Israel’s Secular Yeshiva – BINA

Wednesday, March 2

Written by Rabbi Joel Nickerson

We woke up this morning with beautiful, warm weather in Tel Aviv, having spent the night at the David Intercontinental hotel, just across the street from the beaches along Mediterranean Ocean.

Our first stop of the day was a place on the border of South Tel Aviv and Jaffa; a place called BINA. In Hebrew, ‘bina’ means ‘knowledge/wisdom’ and after the death of Yizhak Rabin, a bunch of kibbutzniks established BINA as the only secular yeshiva in Israel. At first, it was a place to teach teachers about the aspects of Jewish tradition that weren’t being taught in the public school system. You may think that Israeli children grow up with a deep understanding of Jewish texts and history, but the truth is, they learn very little. Besides some parts of Torah that they need to know for their final tests, their exposure is extremely minimal.   BINA’s goal is to help secular Israelis, mostly those in their teenage years, start to learn and appreciate Jewish texts while linking the learning to the important social justice work that needs to happen in the area around their property. Bina recently moved into property that was the first campus of Tel Aviv University. For years and years, the buildings remained abandoned and the park next to them was known as a place where drug deals and prostitution were commonplace. The Israeli government leased some of the land to BINA and while they don’t have money to upgrade the buildings significantly, they do have some outdoor space and some classrooms that they can use.

Bina provides a few programs for Israelis and foreign Jews. The two we heard about were their ‘gap year’ program for international students and their mechina program for Israelis. The Gap Year program provides an opportunity for international students to come and study at this yeshiva while living in group apartments and volunteering in the neighborhood. Students work with the elderly, spend time with the children of foreign workers who get little attention from their parents who must spend their days working hard to make a minimal amount of money. They also work with the refugee population who live in the area, mostly from African countries. Their other major program is a mechina program – a gap year for Israelis who finish high school and do not feel that they are ready to enter the IDF (army) right away. Israeli offers dozens of mechina programs to these 18 year old Israelis and some years ago, BINA was approved as one of those programs. Bina has about 50-60 Israelis who participate each year, living with each other in the neighborhood, studying Jewish texts, such as Talmud, which they were never exposed to in school, and spending significant time volunteering in South Tel Aviv.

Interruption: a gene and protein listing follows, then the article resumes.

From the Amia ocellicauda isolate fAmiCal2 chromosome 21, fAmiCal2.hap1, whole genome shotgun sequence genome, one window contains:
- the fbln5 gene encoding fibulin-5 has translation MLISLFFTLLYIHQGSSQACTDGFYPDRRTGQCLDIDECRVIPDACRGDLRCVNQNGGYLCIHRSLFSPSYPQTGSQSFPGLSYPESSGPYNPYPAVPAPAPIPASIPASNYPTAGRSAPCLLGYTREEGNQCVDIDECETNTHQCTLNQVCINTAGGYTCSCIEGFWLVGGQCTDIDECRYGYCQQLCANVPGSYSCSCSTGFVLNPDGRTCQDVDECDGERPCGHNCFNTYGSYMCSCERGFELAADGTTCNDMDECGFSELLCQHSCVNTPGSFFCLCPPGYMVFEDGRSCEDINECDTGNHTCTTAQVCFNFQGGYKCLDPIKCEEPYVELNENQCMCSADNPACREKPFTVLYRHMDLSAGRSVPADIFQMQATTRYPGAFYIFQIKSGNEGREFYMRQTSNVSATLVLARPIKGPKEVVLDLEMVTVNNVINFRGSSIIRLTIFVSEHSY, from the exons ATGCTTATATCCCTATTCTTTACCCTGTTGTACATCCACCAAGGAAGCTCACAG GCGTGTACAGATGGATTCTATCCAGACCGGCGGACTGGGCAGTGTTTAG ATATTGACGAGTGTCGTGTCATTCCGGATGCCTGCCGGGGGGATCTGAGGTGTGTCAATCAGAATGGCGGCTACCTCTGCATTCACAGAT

Hearing from one American student, Noa (left) and one Israeli participant, Hadas (right) about their experiences at Bina.

We met two students, one American and one Israeli, who shared with us about their experiences in these two programs and the joy they found in not only volunteering in non-touristy sections of Tel Aviv (slum areas, essentially) but also studying Jewish texts and expanding their Jewish horizons. After meeting them, we participated in our own Talmud study session in one of the classrooms. Many in our group had not studied Talmud before and we had a wonderful discussion about a Talmudic story that was called ‘The Rabbi and the Ugly Man’. It’s a wonderfully structured story that reveals the challenge of forgiveness and reveals the negative impact of arrogance. Afterwards, we discussed the possibility of doing some more Talmud study once we get back to Los Angeles. As I mentioned to the group, studying Talmud brings a whole new perspective to studying Jewish texts that you don’t find when you only study the Torah itself.



Leave a Reply

Fill in your details below or click an icon to log in: Logo

You are commenting using your account. Log Out /  Change )

Google photo

You are commenting using your Google account. Log Out /  Change )

Twitter picture

You are commenting using your Twitter account. Log Out /  Change )

Facebook photo

You are commenting using your Facebook account. Log Out /  Change )

Connecting to %s